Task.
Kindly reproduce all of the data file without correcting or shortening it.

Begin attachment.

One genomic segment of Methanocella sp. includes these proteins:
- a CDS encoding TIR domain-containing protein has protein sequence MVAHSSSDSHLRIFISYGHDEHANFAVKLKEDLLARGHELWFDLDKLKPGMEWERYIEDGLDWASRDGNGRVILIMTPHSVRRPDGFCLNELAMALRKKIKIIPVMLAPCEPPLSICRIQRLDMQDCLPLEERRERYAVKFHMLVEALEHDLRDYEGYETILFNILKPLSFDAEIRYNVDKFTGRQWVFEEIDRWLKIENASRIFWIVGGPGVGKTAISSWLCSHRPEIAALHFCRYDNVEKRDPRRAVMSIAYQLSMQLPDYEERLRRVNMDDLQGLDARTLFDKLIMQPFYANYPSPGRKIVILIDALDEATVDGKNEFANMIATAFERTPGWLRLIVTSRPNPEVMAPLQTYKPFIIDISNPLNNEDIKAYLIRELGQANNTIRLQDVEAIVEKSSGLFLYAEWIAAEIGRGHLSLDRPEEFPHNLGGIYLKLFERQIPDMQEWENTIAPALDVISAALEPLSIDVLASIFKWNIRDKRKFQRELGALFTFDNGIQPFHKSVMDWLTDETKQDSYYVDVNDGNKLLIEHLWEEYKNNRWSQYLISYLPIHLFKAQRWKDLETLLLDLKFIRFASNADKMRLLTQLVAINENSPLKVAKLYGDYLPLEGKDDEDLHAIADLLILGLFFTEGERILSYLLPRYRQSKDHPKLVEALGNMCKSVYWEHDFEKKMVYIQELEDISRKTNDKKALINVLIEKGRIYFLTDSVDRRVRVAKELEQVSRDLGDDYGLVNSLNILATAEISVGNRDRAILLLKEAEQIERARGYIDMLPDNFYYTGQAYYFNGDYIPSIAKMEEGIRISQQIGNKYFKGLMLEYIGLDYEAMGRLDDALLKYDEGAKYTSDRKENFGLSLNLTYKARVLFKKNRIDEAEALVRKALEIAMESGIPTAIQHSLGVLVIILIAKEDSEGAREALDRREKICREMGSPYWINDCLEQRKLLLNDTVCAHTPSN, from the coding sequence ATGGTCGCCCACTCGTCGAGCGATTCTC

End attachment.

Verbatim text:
One genomic segment of Methanocella sp. includes these proteins:
- a CDS encoding TIR domain-containing protein has protein sequence MVAHSSSDSHLRIFISYGHDEHANFAVKLKEDLLARGHELWFDLDKLKPGMEWERYIEDGLDWASRDGNGRVILIMTPHSVRRPDGFCLNELAMALRKKIKIIPVMLAPCEPPLSICRIQRLDMQDCLPLEERRERYAVKFHMLVEALEHDLRDYEGYETILFNILKPLSFDAEIRYNVDKFTGRQWVFEEIDRWLKIENASRIFWIVGGPGVGKTAISSWLCSHRPEIAALHFCRYDNVEKRDPRRAVMSIAYQLSMQLPDYEERLRRVNMDDLQGLDARTLFDKLIMQPFYANYPSPGRKIVILIDALDEATVDGKNEFANMIATAFERTPGWLRLIVTSRPNPEVMAPLQTYKPFIIDISNPLNNEDIKAYLIRELGQANNTIRLQDVEAIVEKSSGLFLYAEWIAAEIGRGHLSLDRPEEFPHNLGGIYLKLFERQIPDMQEWENTIAPALDVISAALEPLSIDVLASIFKWNIRDKRKFQRELGALFTFDNGIQPFHKSVMDWLTDETKQDSYYVDVNDGNKLLIEHLWEEYKNNRWSQYLISYLPIHLFKAQRWKDLETLLLDLKFIRFASNADKMRLLTQLVAINENSPLKVAKLYGDYLPLEGKDDEDLHAIADLLILGLFFTEGERILSYLLPRYRQSKDHPKLVEALGNMCKSVYWEHDFEKKMVYIQELEDISRKTNDKKALINVLIEKGRIYFLTDSVDRRVRVAKELEQVSRDLGDDYGLVNSLNILATAEISVGNRDRAILLLKEAEQIERARGYIDMLPDNFYYTGQAYYFNGDYIPSIAKMEEGIRISQQIGNKYFKGLMLEYIGLDYEAMGRLDDALLKYDEGAKYTSDRKENFGLSLNLTYKARVLFKKNRIDEAEALVRKALEIAMESGIPTAIQHSLGVLVIILIAKEDSEGAREALDRREKICREMGSPYWINDCLEQRKLLLNDTVCAHTPSN, from the coding sequence ATGGTCGCCCACTCGTCGAGCGATTCTC